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Thursday, April 23, 2015

Naltrexone Reduces Relapse Rates

One of the major problems with the “war on drugs” is the fact that incarceration is not substance use disorder treatment. Locking someone up for an extended period of time without addressing the addiction will almost certainly result in recidivism. A new study has found that giving the drug naltrexone (XR-NTX) to inmates incarcerated for opioid related offenses, resulted in a much lower rate of heroin relapse upon release, Forbes reports.

The study was conducted by researchers at NYU Langone Medical Center and involved 33 men who had been incarcerated by the New York City Department of Corrections. The researchers found that of those inmates given XR-NTX, only 38 percent relapsed after their release, compared to 88 percent among those not provided the medication.

“There has been a lot of interest in Vivitrol as post-incarceration relapse prevention, but not much actual data,” said lead investigator and associate professor of Population Health and Department of Medicine at NYU Langone, Joshua Lee, in a news release. “This randomized trial was designed to examine the impact of the medication on relapse to heroin in the first few weeks after release from jail, and it showed substantial benefits.”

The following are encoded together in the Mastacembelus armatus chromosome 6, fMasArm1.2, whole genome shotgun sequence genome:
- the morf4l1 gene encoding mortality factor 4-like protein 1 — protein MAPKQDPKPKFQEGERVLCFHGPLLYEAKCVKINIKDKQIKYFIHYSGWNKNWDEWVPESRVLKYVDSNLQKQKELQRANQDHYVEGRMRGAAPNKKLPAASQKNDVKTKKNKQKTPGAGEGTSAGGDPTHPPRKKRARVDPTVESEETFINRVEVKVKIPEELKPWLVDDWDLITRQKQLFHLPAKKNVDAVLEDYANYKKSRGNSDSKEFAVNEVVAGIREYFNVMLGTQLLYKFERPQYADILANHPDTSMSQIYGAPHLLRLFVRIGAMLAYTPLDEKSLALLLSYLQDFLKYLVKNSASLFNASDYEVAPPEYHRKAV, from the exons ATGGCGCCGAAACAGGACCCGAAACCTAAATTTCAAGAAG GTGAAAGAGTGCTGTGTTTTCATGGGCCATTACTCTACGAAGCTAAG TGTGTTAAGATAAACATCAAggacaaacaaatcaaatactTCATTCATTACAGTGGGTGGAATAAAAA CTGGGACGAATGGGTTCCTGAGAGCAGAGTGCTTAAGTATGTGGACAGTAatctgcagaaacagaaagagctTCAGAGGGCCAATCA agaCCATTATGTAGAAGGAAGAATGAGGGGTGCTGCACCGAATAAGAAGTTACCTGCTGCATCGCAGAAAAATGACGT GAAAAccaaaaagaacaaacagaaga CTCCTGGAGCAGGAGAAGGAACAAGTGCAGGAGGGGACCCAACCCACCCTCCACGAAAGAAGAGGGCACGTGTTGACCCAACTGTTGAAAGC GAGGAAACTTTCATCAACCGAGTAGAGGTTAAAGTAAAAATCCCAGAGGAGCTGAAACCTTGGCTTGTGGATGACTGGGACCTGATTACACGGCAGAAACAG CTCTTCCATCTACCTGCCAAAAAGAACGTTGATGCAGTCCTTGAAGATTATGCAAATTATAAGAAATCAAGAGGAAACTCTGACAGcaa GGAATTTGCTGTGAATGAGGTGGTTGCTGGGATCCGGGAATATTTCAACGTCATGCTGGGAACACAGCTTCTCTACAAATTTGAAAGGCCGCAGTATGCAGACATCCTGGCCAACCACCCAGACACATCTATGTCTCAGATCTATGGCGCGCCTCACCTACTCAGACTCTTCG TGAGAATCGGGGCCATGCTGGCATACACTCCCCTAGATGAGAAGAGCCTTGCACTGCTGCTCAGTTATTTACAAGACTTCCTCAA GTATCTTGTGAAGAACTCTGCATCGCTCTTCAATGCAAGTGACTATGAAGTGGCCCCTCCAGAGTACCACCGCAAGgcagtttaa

Naltrexone comes in a pill form and an injection form sold under the brand name Vivitrol, according to the article. The drug blocks the effects of opioids on the brain, and prevents relapse by reducing:
  • Euphoria
  • Pain Relief
  • Sedation
  • Physical Dependence
  • Cravings
Lee, points out that “more research is needed to characterize the optimal time in treatment and rates of important post-treatment outcomes such as relapse once the medication is discontinued.”

“XR-NTX is still relatively new in the opioid treatment role and not yet widely used in most public sector community treatment programs,” Lee said. “Generic barriers to CJS[criminal justice system] expansion would include limited medical, psychiatric and addiction treatment services during incarceration, poorly developed links from incarceration to community treatment providers, and a lack of awareness or an institutional mission regarding post-release opioid relapse rates.”

The findings were published in the journal Addiction.

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